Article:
I have just posted the following post as a guest on So You Want To Teach. Hopefully it will be appear there soon.
Sad. That is what I am feeling right now. I can give you a good number of reasons why I am sad, but that is not the intention of my blog post. I can also add a whole bunch of other emotions such as frustration, disappointment, anger and exhaustion into sad, but for now, I will umbrella them all under sad. I hope, as I start out writing this, that I can ultimately express my message clearly and use my sadness as a tool to get there….
A few months ago, I had the privilege of hearing Hugh Mackay, psychologist and social researcher, speak. Now, if I had not heard him speaking, I might have just taken my sadness off to bed and hid under the covers for a few hours. But Mr Mackay made me finally understand that without sadness, there would be no happiness. I accept all the research out there about the depression epidemic our children are facing by the time they hit 30. I’ve read the numbers and they are pretty scary. However, the awareness of depression, as Mackay has pointed out, has made us all too scared of sadness.
Yes – there is no doubt that depression is a real illness. I am not talking about that depression. If you are a normal human being, you will experience sadness, despair, doubt, disappointment… without these, how would we know how the feeling of happiness feels? MacKay confirms what most of us already know – that the “most significant growth and development has come from pain, not pleasure.”
The human experience is filled with a range of emotions. It is the experience of these emotions and the ability to deal with them that makes us complete human beings. Being complete, whole human beings is the goal we should instill for ourselves, our children and our students, which implies that happiness is not the goal. If it is, how can it ever be reached?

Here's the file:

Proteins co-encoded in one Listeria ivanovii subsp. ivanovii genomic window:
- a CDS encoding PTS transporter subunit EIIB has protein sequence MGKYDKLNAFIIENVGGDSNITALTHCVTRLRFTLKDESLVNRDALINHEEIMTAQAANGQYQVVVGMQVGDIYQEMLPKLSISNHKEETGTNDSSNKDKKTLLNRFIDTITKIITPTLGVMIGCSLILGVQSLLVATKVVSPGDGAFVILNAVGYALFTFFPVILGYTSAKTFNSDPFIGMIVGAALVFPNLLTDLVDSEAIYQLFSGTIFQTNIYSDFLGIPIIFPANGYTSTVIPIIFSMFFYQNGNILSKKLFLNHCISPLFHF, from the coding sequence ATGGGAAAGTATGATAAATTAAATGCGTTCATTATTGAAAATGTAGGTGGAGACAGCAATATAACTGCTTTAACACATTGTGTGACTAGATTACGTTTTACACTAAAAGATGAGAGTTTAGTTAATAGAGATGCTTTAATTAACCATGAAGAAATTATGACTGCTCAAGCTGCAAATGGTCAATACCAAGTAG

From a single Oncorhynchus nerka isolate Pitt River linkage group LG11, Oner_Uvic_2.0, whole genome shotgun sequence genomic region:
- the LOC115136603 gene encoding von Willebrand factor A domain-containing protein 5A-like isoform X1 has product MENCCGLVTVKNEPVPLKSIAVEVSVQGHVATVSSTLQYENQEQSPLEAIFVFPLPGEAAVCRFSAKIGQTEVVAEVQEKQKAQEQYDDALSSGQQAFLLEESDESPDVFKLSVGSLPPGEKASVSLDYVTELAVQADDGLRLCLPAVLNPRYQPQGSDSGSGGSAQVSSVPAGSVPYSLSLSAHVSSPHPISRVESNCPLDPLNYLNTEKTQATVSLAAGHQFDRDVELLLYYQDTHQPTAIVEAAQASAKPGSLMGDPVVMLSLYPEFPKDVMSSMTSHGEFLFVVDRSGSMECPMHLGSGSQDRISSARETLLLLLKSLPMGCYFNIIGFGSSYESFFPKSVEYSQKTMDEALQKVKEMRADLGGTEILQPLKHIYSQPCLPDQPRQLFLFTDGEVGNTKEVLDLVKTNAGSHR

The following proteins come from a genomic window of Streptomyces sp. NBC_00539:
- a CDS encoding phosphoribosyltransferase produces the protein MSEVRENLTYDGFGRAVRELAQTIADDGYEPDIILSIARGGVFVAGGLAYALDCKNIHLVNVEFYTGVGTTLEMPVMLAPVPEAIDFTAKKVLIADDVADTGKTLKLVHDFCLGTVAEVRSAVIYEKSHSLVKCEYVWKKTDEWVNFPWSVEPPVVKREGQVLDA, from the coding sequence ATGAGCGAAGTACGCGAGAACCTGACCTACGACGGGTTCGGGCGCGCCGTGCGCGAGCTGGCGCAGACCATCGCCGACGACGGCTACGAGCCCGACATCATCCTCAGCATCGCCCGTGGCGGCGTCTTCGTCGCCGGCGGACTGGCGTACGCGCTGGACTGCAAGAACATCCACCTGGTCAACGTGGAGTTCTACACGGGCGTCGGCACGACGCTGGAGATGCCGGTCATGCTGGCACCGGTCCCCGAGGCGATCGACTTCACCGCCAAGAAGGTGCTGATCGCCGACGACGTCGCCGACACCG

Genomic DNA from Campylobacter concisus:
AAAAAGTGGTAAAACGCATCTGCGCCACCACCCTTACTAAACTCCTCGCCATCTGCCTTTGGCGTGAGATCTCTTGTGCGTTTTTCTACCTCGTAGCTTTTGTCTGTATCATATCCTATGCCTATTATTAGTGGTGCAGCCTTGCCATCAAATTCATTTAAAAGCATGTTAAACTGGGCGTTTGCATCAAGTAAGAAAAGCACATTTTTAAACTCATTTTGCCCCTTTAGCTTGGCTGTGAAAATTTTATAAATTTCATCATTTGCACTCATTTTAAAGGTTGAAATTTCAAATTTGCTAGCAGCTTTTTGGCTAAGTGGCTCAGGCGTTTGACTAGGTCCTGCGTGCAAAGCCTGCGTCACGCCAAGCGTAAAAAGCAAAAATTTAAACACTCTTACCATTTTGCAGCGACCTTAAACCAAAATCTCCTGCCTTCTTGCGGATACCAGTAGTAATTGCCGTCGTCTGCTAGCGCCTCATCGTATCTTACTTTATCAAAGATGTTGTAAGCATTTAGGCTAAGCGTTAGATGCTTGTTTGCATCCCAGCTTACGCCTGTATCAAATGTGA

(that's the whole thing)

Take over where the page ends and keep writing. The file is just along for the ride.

Mackay goes on to say that when parents comment that they only want their children to be happy, he is tempted to ask them, “Is that all you want for them? Do you really want them to be as emotionally deprived as that? Don’t you want them to learn how to cope with disappointment, failure and even unfairness? Don’t you want them to be whole?”
If you’ve been following my blog, you will know that I believe whole heartedly in teaching our children about resilience and independence so that they may have the life skills to live meaningful adult lives.
On the same day I heard Hugh Mackay speak, I was stunned into awe as I watched Lindy Chamberlain take the stage. She was rows and rows away from me, but I felt her touch me. I had seen the movie about her as a young child and I knew her name well. Lindy spent a number of years in jail after being wrongfully convicted of the death of her nine week old baby who was killed by a dingo. Lindy Chamberlain deserves a whole blog post, rather than a mention in a paragraph, but I would like to mention an essential lesson I learnt from her. I like her terminology of how you move through the stages of being a victim to a survivor and then a thriver. I have embraced this terminology and use it often with my own children and some of my students. It is the people who cannot move out of the victim stage who land up having real depression. It is so useful to be able to tell my senior son that he has had victim emotions for long enough and what is he going to do about it? He knows the route and there is only one.
So, back to my “sad.” Firstly, being able to write about it and visit an old mentor has started me on the process of moving away from being a victim. Secondly, my sadness is okay. It is allowed to be here and stay for a (short) while because I am going to embrace it, acknowledge it, accept it and move on. It is not depression. It is part of being human and normal.
Yes, people – tomorrow I am going to thrive.